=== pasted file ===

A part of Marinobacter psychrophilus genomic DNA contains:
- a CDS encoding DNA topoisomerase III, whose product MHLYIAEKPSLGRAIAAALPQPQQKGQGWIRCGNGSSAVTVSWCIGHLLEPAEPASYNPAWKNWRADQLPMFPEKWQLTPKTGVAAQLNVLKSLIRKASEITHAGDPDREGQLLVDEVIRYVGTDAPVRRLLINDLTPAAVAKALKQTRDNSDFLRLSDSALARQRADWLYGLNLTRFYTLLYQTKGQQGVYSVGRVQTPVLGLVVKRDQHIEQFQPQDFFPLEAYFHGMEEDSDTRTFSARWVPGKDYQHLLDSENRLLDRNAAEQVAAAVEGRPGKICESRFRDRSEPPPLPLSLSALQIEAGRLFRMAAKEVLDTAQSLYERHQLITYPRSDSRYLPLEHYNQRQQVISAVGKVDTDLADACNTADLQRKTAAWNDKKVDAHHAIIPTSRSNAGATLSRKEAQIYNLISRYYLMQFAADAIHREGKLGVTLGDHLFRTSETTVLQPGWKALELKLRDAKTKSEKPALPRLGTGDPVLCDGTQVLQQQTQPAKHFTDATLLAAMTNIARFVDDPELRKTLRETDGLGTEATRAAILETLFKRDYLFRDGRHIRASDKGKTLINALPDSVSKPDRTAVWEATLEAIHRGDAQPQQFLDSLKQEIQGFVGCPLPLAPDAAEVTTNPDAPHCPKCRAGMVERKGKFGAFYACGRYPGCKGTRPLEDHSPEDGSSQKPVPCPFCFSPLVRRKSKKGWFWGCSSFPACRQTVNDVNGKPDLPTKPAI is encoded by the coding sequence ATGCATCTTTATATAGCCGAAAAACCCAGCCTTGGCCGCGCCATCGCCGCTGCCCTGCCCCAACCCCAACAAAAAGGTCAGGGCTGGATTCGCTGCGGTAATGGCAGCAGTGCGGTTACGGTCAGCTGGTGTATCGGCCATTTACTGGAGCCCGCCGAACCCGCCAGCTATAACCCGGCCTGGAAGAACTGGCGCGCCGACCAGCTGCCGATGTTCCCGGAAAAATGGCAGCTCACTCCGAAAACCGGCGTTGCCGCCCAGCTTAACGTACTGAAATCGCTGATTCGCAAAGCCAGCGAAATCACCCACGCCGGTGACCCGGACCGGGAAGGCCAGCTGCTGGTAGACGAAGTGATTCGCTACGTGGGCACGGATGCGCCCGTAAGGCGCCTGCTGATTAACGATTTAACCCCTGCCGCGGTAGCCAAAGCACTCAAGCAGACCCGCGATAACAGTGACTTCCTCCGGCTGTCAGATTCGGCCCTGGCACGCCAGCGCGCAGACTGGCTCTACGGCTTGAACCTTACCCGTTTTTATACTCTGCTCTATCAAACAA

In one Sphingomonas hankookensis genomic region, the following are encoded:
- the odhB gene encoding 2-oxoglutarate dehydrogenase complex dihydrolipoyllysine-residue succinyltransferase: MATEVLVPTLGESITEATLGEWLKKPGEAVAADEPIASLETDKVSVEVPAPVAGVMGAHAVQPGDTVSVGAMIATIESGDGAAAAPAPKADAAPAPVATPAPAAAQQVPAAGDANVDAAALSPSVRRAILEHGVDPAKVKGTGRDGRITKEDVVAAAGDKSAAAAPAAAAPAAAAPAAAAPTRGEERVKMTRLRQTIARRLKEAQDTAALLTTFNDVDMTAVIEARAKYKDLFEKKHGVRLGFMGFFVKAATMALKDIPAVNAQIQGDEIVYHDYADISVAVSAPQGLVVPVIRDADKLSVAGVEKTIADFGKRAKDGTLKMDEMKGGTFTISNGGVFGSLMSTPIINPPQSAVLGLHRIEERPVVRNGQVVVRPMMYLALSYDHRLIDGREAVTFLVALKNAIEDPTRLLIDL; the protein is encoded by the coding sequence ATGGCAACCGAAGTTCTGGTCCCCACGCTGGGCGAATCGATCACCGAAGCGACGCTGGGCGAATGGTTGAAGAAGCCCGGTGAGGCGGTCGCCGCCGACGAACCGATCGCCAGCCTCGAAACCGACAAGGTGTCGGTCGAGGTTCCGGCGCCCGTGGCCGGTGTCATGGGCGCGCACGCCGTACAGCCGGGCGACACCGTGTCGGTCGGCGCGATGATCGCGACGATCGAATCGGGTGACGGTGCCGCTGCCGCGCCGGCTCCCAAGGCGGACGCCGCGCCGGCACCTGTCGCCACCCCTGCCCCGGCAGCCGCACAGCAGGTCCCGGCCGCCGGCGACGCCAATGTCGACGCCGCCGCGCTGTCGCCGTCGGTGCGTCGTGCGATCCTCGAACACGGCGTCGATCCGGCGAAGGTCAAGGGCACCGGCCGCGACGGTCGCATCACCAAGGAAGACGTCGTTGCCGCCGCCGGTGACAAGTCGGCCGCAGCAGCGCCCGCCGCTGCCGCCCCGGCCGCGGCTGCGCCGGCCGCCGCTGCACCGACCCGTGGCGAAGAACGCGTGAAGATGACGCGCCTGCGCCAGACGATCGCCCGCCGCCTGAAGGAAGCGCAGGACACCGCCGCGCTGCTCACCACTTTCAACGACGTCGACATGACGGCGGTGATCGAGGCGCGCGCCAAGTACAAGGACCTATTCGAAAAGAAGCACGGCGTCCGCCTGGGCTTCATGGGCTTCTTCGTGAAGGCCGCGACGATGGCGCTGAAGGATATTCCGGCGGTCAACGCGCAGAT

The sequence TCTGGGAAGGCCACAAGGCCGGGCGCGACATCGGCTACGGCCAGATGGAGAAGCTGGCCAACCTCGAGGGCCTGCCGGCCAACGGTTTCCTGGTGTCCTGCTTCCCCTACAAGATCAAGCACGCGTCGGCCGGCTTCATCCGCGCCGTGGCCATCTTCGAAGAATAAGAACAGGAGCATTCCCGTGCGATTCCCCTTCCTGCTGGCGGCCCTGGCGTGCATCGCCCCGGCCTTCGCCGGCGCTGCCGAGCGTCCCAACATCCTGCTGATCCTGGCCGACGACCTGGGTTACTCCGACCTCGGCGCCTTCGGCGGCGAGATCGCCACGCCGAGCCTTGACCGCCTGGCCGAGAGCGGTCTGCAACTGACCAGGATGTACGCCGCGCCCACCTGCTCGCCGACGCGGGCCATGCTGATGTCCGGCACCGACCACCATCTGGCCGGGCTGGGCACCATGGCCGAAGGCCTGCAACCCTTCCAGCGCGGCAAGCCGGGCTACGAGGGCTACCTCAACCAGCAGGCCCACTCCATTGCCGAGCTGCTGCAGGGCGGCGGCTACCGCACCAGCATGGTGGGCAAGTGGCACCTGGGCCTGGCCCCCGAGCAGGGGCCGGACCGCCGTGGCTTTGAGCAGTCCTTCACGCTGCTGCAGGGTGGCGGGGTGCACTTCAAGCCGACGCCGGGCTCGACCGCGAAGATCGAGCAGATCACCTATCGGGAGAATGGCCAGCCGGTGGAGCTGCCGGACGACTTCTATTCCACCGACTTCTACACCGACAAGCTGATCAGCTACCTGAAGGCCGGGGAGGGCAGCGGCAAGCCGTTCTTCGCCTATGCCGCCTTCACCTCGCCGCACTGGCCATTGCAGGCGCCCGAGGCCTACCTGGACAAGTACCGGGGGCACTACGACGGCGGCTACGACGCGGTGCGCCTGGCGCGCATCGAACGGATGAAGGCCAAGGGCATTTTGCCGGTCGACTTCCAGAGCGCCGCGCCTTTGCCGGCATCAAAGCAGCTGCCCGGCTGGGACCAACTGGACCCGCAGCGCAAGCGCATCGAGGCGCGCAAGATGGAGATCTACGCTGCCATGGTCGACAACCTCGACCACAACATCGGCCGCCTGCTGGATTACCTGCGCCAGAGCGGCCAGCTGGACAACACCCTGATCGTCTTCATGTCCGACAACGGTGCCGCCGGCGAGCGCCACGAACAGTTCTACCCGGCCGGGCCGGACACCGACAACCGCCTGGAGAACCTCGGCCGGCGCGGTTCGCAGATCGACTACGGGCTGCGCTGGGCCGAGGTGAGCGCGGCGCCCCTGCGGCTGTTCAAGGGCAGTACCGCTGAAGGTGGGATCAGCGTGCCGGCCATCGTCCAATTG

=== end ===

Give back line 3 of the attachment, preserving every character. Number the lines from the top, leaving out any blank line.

In one Sphingomonas hankookensis genomic region, the following are encoded: